Equinoctial Regions Of America, Volume 2

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Kessinger Publishing, Jun 1, 2004 - History - 428 pages
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The situation of San Fernando, on a large navigable river, near the mouth of another river which traverses the whole province of Varinas, is extremely advantageous for trade. Every production of that province, hides, cacao, cotton, and the indigo of Mijagual, which is of the first quality, passes through this town towards the mouths of the Orinoco. During the season of rains large vessels go from Angostura as far as San Fernando de Apure, and by the Rio Santo Domingo as far as Torunos, the port of the town of Varinas. At that period the inundations of the rivers, which form a labyrinth of branches between the Apure, the Arauca, the Capanaparo, and the Sinaruco, cover a country of nearly four hundred square leagues.

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About the author (2004)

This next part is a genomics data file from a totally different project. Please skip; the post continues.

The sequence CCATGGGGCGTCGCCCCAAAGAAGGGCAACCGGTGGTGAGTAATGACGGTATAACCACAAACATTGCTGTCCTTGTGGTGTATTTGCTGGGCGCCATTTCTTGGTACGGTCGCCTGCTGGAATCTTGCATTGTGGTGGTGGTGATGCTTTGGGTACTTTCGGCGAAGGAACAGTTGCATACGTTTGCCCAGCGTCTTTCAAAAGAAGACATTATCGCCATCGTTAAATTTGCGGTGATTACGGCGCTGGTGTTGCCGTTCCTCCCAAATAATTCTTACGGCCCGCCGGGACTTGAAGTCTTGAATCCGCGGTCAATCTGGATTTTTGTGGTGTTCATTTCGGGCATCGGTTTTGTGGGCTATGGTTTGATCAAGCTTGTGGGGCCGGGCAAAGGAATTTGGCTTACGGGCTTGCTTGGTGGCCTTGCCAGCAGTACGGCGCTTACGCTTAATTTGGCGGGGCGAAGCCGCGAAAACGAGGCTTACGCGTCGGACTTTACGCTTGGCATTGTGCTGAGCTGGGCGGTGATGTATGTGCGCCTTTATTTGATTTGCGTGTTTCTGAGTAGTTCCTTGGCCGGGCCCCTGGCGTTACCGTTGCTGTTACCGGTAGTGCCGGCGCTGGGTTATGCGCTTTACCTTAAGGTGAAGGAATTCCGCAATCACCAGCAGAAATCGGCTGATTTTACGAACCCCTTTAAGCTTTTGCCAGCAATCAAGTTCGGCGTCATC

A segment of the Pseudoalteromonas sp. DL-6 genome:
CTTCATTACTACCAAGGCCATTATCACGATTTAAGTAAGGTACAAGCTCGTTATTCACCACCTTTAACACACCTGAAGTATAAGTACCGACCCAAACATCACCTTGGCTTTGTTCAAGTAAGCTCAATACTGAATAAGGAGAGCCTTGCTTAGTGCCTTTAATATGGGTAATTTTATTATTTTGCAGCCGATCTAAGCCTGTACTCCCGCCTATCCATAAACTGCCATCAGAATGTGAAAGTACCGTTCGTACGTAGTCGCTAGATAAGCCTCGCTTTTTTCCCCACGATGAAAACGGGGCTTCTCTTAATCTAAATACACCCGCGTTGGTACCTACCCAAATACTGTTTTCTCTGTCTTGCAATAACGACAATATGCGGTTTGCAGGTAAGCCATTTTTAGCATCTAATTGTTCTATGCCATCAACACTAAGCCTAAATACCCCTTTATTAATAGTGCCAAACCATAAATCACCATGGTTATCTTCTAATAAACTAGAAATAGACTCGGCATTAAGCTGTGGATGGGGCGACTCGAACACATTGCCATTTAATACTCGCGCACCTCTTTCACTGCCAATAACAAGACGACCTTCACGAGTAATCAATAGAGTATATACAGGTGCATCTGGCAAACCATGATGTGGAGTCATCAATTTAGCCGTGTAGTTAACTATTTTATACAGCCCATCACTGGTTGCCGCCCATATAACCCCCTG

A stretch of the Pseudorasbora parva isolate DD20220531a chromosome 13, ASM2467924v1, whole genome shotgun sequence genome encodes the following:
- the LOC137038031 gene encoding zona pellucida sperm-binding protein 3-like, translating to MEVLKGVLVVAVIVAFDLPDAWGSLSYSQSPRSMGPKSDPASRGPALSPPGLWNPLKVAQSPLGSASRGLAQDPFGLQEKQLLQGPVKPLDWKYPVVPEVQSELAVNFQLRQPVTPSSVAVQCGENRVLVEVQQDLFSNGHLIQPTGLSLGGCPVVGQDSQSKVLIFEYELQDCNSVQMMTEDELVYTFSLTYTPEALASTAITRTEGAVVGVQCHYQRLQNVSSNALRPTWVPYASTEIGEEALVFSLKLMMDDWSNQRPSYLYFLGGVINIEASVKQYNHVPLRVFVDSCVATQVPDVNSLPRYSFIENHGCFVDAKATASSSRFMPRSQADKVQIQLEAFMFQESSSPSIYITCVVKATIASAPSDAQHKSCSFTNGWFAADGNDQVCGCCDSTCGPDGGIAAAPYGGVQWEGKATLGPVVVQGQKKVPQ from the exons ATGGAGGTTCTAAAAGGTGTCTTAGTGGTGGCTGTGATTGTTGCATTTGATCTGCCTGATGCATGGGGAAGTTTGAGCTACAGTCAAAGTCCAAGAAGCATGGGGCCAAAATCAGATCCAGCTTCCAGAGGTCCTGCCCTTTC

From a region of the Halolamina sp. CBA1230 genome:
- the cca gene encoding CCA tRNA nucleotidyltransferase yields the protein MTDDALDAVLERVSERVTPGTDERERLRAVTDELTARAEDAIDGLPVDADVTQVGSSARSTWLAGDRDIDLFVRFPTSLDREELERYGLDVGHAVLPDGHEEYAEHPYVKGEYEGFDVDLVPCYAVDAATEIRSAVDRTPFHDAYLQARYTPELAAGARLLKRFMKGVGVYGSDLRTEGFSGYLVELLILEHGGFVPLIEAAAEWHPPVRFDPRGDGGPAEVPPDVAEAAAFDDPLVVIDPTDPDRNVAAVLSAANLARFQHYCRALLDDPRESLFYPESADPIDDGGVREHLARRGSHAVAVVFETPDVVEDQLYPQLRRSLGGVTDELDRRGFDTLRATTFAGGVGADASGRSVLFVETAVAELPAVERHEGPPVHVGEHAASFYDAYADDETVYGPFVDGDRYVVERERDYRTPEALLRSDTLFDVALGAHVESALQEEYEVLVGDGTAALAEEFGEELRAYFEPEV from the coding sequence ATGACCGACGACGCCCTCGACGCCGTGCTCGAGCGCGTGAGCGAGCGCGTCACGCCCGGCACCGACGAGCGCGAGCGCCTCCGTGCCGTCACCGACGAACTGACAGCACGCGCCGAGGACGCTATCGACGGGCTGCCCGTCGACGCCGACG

Baron Alexander von Humboldt was born in Berlin, Germany. During his early school years, he studied such subjects as geology, biology, metallurgy, and mining, and his main interest was in nature and other lands. In 1796 Humboldt traveled to the German Alps, where he measured the atmospheric pressure, humidity, and oxygen content of the air. Shortly after, in 1799, he was granted permission by the Spanish king to explore Spain's mysterious holdings in the Americas. For the next five years, he and his companion, Aime Bonplaud, explored the region that is now Venezuela, Cuba, Colombia, Peru, Ecuador, and Mexico. While in the Andes, he fell prey to mountain sickness, which led him to become the first person to explain that the sickness was caused by a lack of oxygen. During these travels, he and Bonplaud collected 60,000 plant specimens; mapped the area; and studied its climates, bodies of water, wildlife, and minerals. The findings of this exhaustive adventure were published in a 23-volume series, Voyage de Humboldt et Bonplaud (1805--34). In 1829, at the invitation of the Russian government, Humboldt made an expedition to Russia and Siberia, categorizing, observing, and recording as he went. One of the results of this expedition was a 5-volume work, Kosmos (1845-62), in which he tried to combine the vague ideals of the eighteenth century with the exact scientific requirements of his own. Considered one of the founders of modern geography, Humboldt showed geographers that there was more to the study of geography than the shape of Earth and its regions. He gave them a system of geographic inquiry, he was the first to draw an isothermal map, studied tropical storms and volcanoes, and pioneered the field of terrestrial magnetism. Equally important, he was responsible for one of the first examples of international scientific cooperation, which led to the formation of a system of meteorological stations throughout Russia and Great Britain. During one of his many expeditions, he measured the temperature of the current with which his ship sailed from Lima, Peru, to Acapulco, Mexico. Later this current was named the Humboldt Current in his honor.

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